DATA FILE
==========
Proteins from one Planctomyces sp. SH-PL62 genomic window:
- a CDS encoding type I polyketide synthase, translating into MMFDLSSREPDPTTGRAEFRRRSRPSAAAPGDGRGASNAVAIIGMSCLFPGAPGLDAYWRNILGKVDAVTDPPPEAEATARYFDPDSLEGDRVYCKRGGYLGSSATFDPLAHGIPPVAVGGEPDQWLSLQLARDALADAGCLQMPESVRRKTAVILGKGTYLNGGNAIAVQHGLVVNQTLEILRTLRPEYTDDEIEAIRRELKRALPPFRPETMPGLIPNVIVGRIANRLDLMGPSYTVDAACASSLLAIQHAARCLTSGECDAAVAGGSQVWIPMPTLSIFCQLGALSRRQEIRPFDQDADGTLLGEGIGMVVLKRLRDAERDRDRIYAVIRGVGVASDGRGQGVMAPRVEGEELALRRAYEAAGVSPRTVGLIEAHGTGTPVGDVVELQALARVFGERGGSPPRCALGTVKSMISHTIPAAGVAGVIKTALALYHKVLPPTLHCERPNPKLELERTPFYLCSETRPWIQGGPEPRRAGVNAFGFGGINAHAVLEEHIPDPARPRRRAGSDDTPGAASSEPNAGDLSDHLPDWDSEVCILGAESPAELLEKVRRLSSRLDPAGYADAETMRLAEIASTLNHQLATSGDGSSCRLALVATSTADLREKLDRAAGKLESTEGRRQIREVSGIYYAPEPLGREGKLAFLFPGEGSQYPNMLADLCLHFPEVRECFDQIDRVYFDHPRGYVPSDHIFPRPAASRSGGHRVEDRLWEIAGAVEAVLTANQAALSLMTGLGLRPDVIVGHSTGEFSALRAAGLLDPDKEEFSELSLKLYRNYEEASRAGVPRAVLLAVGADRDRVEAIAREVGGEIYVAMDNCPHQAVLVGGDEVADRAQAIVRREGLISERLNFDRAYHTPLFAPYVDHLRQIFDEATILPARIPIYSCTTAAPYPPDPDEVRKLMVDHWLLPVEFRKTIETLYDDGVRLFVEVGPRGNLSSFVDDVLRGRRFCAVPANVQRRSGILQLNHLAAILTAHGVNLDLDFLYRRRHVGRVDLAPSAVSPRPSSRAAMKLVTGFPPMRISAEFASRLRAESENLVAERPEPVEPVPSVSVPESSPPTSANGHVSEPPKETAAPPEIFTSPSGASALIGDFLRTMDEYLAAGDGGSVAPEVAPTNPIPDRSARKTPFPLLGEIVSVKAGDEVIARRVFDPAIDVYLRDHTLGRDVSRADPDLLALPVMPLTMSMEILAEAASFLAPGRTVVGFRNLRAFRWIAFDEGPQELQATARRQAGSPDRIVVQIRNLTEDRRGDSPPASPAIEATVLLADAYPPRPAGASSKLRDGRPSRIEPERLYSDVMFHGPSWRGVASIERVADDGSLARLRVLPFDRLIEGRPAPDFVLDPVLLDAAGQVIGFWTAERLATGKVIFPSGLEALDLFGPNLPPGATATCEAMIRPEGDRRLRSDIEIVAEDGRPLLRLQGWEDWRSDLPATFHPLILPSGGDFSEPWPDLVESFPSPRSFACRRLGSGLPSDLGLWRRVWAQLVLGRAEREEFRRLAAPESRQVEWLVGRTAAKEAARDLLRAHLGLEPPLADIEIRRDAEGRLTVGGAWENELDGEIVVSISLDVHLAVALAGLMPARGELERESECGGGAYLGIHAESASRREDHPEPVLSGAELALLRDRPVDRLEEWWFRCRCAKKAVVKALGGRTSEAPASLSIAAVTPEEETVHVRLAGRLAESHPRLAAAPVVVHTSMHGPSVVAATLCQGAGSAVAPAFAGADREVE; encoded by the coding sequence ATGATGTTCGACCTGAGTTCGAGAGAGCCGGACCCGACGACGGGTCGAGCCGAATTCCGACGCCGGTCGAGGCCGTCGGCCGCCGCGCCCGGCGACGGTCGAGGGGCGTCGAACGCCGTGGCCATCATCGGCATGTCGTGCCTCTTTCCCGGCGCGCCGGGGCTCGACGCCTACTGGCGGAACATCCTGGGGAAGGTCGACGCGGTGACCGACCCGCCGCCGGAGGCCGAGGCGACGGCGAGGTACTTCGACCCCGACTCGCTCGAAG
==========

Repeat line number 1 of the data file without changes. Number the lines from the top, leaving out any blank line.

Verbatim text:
Proteins from one Planctomyces sp. SH-PL62 genomic window: